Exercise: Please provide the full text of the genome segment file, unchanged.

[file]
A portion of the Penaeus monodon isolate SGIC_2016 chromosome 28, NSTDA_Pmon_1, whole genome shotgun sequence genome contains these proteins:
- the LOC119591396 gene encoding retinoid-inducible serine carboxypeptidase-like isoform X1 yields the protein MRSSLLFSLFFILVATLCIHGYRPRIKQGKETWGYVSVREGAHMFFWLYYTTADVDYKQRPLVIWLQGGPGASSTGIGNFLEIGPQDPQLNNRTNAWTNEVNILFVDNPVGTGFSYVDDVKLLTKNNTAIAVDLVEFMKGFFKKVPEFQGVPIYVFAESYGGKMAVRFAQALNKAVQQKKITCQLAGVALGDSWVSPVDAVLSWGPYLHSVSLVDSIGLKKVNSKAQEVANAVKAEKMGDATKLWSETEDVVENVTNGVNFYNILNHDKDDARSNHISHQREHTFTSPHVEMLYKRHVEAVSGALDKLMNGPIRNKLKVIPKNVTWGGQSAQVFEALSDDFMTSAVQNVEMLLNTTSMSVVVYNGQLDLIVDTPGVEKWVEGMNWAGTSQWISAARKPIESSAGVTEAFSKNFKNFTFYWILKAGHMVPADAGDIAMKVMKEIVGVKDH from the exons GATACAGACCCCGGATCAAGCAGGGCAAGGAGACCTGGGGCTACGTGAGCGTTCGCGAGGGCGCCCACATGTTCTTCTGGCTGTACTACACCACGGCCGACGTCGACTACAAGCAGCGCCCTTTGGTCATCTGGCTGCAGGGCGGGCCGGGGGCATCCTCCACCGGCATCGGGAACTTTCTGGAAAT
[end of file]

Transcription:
A portion of the Penaeus monodon isolate SGIC_2016 chromosome 28, NSTDA_Pmon_1, whole genome shotgun sequence genome contains these proteins:
- the LOC119591396 gene encoding retinoid-inducible serine carboxypeptidase-like isoform X1 yields the protein MRSSLLFSLFFILVATLCIHGYRPRIKQGKETWGYVSVREGAHMFFWLYYTTADVDYKQRPLVIWLQGGPGASSTGIGNFLEIGPQDPQLNNRTNAWTNEVNILFVDNPVGTGFSYVDDVKLLTKNNTAIAVDLVEFMKGFFKKVPEFQGVPIYVFAESYGGKMAVRFAQALNKAVQQKKITCQLAGVALGDSWVSPVDAVLSWGPYLHSVSLVDSIGLKKVNSKAQEVANAVKAEKMGDATKLWSETEDVVENVTNGVNFYNILNHDKDDARSNHISHQREHTFTSPHVEMLYKRHVEAVSGALDKLMNGPIRNKLKVIPKNVTWGGQSAQVFEALSDDFMTSAVQNVEMLLNTTSMSVVVYNGQLDLIVDTPGVEKWVEGMNWAGTSQWISAARKPIESSAGVTEAFSKNFKNFTFYWILKAGHMVPADAGDIAMKVMKEIVGVKDH from the exons GATACAGACCCCGGATCAAGCAGGGCAAGGAGACCTGGGGCTACGTGAGCGTTCGCGAGGGCGCCCACATGTTCTTCTGGCTGTACTACACCACGGCCGACGTCGACTACAAGCAGCGCCCTTTGGTCATCTGGCTGCAGGGCGGGCCGGGGGCATCCTCCACCGGCATCGGGAACTTTCTGGAAAT